I also try these days to treat myself kindly, to gently push myself to work, as opposed to when I was younger and I would be mean and cruel to myself if I didn’t get it done or if I didn’t show up. It was in meditation classes that I was told it’s not effective to berate myself if I drift—that I should just gently lead myself back. This was quite revolutionary advice when I heard it.
To work steadily, with a discipline enforced gently—that’s a compound of ideas I’ve found myself relying on more and more.
KP: Who do you write for?
JL: The reader who will not only tolerate something unfamiliar, something strange and not easily categorized, but the reader who actively wants that.
KP: What’s next for you?
JL: I’m writing the TV series of White Fur now, and we’ll see if we can get it greenlighted into production. That’s a truly fun collaboration, as of now, since I love the producers and the director. I’m also finishing a book about a teenaged girl who is deaf, and who falls in love with a cheetah at a West Texas biker compound. I facilitate a Truth Be Told class at a prison here in Texas, too, in which women learn to write their own stories, to sort out their own lives, to trace, and to describe the path that led to where they are now. It’s a beautiful, humane, dynamic curriculum, and so a lot of my heart is currently invested there too. I’m making these weird tiny little zines with my artist friend Beth Middleworth, just because. And I’m also working on the next event at Justine’s here in Austin, which will be a protest fundraiser to benefit HALT, and will star a Marilyn Minter “Resist” poster she made for us, and will involve musicians and set designers and other friends and family, and will be imperfect and chaotic and full of life and art and love.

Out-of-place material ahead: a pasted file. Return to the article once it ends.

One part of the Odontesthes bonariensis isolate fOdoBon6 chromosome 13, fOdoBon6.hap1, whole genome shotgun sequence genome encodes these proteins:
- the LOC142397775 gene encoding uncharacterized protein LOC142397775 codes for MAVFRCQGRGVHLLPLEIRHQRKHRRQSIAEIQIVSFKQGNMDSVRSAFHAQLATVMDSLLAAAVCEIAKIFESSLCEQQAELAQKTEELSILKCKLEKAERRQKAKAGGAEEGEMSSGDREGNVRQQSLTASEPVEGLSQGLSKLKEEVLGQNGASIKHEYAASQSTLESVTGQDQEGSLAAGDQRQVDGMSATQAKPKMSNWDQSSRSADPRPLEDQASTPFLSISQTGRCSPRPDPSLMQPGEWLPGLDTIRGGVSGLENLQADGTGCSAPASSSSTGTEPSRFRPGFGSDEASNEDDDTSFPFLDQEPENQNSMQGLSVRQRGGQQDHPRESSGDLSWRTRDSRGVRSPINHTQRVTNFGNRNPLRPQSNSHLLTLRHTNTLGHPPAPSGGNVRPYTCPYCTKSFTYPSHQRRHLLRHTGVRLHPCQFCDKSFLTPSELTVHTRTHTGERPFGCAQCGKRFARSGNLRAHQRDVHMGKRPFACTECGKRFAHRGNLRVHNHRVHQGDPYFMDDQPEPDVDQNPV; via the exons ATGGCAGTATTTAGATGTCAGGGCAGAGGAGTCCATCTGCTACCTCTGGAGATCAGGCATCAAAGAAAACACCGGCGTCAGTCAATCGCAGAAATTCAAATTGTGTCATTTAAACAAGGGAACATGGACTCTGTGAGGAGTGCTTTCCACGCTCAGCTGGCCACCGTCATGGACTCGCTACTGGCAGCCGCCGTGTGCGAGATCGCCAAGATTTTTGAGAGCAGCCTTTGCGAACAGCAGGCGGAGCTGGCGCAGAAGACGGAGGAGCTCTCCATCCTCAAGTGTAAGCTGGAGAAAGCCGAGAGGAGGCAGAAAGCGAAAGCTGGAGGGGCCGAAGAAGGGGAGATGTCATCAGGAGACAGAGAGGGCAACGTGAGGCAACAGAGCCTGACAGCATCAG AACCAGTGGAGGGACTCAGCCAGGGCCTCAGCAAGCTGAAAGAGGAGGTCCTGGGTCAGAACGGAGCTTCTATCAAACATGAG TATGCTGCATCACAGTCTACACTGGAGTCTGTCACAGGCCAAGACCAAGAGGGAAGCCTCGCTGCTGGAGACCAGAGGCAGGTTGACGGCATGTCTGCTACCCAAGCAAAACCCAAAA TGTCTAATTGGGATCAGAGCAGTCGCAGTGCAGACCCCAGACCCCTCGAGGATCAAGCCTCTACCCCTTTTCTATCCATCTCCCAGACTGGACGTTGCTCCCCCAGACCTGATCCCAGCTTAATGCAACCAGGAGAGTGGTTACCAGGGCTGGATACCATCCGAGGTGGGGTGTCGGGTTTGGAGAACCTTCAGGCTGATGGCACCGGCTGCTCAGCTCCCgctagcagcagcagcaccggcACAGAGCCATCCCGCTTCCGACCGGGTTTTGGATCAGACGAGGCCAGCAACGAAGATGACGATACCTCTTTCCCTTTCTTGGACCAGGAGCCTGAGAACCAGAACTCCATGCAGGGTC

Jardine Libaire got her MFA in Writing from the University of Michigan, having loved writing and books since she was a kid. Her most recent novel White Fur (Hogarth) was published in May 2017, and was chosen as a Barnes & Noble Discover Selection, an Amazon Best Book, and a Book of the Month Club pick. Her first novel Here Kitty Kitty (Little, Brown & Co. 2004) will be re-published by Hogarth in 2018. Her television-series adaptation of White Fur with FilmNation Entertainment just landed a home at Amazon Studios. Her creative nonfiction collaboration with photographer Phyllis B. Dooney, Gravity Is Stronger Here, (Kehrer Verlag) came out in April 2017. She’s been a recipient of the Hopwood Award, the Glascock Poetry Prize, and Honorable Mention for the Dorothea Lange-Paul Taylor Prize in Documentary. She also belongs to a collective of artists who put on immersive art events at Justine’s Brasserie here in Austin, and she volunteers for Truth Be Told, a writing program for incarcerated women in Lockhart, Texas.